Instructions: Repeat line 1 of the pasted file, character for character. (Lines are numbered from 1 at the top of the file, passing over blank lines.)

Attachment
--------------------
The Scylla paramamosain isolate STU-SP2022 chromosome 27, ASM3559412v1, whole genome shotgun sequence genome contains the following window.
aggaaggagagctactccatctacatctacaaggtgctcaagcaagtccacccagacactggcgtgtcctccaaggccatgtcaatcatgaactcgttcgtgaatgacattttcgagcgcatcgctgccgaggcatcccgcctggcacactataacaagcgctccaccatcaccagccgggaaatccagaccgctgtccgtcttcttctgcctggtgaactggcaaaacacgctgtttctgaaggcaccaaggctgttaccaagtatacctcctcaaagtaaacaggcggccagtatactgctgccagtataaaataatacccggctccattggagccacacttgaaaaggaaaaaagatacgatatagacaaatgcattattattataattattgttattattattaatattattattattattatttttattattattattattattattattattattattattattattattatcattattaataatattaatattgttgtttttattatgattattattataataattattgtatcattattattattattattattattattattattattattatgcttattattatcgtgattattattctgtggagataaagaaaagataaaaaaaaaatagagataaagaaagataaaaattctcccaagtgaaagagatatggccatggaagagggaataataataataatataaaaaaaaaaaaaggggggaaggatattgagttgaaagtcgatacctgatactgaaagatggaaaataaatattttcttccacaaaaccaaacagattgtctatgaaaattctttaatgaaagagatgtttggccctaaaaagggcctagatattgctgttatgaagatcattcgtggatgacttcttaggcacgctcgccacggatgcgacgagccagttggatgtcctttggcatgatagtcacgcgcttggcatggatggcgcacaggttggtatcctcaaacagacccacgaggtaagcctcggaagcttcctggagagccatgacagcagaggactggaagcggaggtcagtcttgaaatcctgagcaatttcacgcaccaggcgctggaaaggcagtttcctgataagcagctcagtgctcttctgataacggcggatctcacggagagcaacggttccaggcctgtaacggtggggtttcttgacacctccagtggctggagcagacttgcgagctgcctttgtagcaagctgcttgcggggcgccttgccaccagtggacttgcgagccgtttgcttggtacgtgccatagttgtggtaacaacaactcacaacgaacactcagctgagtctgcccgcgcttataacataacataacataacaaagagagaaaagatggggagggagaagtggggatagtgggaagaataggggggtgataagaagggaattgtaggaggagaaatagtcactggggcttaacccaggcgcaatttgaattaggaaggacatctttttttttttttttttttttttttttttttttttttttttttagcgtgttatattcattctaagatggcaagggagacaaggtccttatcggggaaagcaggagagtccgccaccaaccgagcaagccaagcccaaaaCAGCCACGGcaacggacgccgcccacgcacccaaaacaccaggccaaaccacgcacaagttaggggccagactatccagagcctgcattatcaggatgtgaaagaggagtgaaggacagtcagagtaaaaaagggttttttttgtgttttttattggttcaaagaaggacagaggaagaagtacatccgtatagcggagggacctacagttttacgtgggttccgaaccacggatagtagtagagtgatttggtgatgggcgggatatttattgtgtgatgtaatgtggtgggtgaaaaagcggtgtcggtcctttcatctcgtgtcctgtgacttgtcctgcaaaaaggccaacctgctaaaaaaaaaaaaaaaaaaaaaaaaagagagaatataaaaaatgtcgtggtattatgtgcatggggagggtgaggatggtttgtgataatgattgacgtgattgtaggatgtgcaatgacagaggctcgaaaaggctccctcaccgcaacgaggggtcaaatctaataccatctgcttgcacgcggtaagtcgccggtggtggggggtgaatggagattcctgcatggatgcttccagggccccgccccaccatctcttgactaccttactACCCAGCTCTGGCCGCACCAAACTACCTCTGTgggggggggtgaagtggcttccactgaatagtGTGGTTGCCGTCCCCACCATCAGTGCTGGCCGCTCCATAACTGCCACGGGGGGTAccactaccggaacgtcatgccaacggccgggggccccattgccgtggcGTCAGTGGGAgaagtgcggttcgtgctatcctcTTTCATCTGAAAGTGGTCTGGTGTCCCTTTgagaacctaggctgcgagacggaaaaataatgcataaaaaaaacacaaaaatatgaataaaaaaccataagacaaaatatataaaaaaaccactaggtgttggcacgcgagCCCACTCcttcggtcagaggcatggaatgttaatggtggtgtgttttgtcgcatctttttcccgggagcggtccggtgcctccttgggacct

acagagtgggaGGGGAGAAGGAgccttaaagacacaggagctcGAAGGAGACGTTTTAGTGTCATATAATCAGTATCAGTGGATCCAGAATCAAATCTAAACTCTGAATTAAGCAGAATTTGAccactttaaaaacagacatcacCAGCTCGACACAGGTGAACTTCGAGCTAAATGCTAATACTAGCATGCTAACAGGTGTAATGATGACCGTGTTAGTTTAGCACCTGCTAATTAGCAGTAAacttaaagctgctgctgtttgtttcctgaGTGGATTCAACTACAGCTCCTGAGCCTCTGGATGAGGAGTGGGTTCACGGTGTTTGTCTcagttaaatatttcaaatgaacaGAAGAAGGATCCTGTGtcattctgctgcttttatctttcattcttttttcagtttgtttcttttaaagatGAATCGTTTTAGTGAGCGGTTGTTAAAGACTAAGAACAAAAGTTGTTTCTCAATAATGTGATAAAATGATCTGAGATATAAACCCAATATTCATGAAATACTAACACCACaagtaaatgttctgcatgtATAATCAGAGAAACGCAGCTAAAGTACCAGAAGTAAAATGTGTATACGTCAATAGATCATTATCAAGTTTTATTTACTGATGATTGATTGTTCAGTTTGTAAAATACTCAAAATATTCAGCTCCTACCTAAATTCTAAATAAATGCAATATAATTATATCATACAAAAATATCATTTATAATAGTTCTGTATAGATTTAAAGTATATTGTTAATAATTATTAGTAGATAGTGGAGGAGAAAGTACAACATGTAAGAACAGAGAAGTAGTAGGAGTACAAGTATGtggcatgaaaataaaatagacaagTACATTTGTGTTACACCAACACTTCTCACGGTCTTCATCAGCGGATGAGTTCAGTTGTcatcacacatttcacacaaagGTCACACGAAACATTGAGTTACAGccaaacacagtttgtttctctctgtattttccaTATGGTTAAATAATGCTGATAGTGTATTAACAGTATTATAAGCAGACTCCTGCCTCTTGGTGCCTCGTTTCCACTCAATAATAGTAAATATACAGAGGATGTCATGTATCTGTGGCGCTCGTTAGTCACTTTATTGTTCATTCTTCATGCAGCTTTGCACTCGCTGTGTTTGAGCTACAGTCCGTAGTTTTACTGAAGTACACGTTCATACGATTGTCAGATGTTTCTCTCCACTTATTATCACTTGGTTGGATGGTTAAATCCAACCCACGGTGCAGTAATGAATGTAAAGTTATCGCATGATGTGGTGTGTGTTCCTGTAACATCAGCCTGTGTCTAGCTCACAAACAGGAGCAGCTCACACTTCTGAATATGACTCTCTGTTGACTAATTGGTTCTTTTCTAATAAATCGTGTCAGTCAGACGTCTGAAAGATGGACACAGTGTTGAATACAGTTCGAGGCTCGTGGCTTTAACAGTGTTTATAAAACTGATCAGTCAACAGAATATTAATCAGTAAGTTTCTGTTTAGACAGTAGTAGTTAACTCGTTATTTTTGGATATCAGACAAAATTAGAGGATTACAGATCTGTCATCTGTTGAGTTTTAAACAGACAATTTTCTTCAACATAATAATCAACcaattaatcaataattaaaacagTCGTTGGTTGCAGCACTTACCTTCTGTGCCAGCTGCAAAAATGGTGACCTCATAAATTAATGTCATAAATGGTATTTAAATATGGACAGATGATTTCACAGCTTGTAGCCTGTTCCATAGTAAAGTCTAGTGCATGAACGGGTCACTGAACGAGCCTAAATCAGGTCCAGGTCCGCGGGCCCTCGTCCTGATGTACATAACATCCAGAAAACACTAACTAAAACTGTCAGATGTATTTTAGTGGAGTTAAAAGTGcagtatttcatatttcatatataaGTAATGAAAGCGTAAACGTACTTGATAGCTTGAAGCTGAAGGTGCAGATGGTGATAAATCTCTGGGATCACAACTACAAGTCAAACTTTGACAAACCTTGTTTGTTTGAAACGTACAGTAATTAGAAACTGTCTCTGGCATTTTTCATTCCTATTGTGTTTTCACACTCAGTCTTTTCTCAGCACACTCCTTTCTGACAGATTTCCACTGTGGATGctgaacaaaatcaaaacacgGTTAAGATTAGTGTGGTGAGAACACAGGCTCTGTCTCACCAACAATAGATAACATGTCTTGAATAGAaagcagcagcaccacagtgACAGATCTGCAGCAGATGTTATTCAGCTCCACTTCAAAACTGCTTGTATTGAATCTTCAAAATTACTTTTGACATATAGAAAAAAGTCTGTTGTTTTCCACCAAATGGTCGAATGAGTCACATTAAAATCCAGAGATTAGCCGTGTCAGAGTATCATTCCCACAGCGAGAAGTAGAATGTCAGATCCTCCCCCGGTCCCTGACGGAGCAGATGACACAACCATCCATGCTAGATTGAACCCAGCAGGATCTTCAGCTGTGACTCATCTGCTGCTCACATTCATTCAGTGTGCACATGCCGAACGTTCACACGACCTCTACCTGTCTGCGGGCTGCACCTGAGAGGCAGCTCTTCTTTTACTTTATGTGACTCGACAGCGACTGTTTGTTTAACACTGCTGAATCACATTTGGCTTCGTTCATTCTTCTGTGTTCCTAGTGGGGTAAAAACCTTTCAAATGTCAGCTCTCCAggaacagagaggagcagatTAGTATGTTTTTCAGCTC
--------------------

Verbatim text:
The Scylla paramamosain isolate STU-SP2022 chromosome 27, ASM3559412v1, whole genome shotgun sequence genome contains the following window.